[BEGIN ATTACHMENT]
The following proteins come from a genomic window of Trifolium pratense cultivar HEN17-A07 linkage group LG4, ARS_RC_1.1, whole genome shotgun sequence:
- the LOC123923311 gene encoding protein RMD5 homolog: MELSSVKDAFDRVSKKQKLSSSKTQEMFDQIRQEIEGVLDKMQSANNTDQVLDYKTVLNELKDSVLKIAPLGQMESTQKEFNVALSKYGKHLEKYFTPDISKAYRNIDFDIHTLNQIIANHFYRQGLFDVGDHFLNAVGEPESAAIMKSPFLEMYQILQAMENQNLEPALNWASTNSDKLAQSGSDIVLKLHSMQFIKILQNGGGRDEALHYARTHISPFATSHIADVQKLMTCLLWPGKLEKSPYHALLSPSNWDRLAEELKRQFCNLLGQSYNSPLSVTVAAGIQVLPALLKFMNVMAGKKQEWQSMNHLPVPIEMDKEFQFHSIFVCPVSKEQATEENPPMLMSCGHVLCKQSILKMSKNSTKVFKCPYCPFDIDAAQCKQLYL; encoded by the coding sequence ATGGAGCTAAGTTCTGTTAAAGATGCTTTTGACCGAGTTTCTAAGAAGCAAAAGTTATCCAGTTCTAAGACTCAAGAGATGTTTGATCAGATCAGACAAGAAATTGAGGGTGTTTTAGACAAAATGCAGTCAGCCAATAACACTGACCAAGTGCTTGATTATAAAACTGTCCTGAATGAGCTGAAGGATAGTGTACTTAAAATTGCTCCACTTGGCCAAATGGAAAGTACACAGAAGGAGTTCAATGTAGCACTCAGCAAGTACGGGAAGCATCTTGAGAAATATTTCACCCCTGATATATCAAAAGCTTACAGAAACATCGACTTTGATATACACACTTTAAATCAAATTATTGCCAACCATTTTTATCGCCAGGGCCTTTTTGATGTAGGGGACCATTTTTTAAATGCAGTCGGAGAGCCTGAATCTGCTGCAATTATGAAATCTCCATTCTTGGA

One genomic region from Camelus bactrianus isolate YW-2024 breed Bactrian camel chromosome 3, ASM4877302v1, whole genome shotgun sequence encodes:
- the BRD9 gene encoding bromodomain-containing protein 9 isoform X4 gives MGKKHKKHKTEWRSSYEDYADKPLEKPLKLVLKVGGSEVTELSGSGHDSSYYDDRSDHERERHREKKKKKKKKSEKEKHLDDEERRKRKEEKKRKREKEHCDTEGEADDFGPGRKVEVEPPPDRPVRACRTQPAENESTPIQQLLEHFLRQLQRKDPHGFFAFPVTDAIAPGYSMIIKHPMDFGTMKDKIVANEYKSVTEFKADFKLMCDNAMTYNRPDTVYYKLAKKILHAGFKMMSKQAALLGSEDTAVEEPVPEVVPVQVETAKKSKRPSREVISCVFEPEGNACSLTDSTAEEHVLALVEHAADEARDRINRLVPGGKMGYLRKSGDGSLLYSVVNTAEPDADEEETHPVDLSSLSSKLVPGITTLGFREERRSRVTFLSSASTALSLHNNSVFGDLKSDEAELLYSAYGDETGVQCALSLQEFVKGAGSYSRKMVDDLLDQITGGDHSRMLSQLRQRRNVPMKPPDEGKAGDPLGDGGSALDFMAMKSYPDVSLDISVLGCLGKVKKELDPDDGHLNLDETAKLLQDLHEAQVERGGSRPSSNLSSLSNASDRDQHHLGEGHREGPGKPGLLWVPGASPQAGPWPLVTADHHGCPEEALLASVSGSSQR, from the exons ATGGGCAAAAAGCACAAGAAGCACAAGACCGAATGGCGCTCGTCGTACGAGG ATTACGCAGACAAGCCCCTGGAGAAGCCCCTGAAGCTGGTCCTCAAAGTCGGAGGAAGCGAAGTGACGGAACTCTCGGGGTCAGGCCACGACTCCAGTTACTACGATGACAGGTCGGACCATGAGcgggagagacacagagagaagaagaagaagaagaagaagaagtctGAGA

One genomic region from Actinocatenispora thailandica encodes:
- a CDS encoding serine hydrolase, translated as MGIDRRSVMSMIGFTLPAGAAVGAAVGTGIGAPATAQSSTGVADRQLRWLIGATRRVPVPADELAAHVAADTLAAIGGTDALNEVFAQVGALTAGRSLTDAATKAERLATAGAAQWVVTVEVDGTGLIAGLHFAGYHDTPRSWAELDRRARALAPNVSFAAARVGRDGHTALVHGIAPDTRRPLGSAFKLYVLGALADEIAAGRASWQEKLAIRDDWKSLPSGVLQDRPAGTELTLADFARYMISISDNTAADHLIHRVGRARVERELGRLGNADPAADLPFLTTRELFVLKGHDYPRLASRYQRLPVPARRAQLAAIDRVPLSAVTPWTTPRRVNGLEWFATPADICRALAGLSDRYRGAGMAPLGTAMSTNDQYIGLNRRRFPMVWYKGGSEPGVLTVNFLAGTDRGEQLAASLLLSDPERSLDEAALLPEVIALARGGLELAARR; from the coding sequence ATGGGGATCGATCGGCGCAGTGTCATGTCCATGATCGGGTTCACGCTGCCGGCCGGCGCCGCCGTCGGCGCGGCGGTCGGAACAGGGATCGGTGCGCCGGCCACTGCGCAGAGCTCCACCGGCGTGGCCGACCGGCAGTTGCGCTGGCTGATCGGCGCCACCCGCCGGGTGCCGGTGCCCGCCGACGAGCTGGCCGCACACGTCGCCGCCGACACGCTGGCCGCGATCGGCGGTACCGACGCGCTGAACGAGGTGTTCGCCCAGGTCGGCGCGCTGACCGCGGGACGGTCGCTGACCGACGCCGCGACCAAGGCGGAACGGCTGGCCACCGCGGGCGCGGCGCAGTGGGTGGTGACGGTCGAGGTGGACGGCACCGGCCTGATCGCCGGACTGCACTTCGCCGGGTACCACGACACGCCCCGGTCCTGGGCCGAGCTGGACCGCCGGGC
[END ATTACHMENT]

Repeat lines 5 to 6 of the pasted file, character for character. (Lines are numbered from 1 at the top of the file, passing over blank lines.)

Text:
One genomic region from Actinocatenispora thailandica encodes:
- a CDS encoding serine hydrolase, translated as MGIDRRSVMSMIGFTLPAGAAVGAAVGTGIGAPATAQSSTGVADRQLRWLIGATRRVPVPADELAAHVAADTLAAIGGTDALNEVFAQVGALTAGRSLTDAATKAERLATAGAAQWVVTVEVDGTGLIAGLHFAGYHDTPRSWAELDRRARALAPNVSFAAARVGRDGHTALVHGIAPDTRRPLGSAFKLYVLGALADEIAAGRASWQEKLAIRDDWKSLPSGVLQDRPAGTELTLADFARYMISISDNTAADHLIHRVGRARVERELGRLGNADPAADLPFLTTRELFVLKGHDYPRLASRYQRLPVPARRAQLAAIDRVPLSAVTPWTTPRRVNGLEWFATPADICRALAGLSDRYRGAGMAPLGTAMSTNDQYIGLNRRRFPMVWYKGGSEPGVLTVNFLAGTDRGEQLAASLLLSDPERSLDEAALLPEVIALARGGLELAARR; from the coding sequence ATGGGGATCGATCGGCGCAGTGTCATGTCCATGATCGGGTTCACGCTGCCGGCCGGCGCCGCCGTCGGCGCGGCGGTCGGAACAGGGATCGGTGCGCCGGCCACTGCGCAGAGCTCCACCGGCGTGGCCGACCGGCAGTTGCGCTGGCTGATCGGCGCCACCCGCCGGGTGCCGGTGCCCGCCGACGAGCTGGCCGCACACGTCGCCGCCGACACGCTGGCCGCGATCGGCGGTACCGACGCGCTGAACGAGGTGTTCGCCCAGGTCGGCGCGCTGACCGCGGGACGGTCGCTGACCGACGCCGCGACCAAGGCGGAACGGCTGGCCACCGCGGGCGCGGCGCAGTGGGTGGTGACGGTCGAGGTGGACGGCACCGGCCTGATCGCCGGACTGCACTTCGCCGGGTACCACGACACGCCCCGGTCCTGGGCCGAGCTGGACCGCCGGGC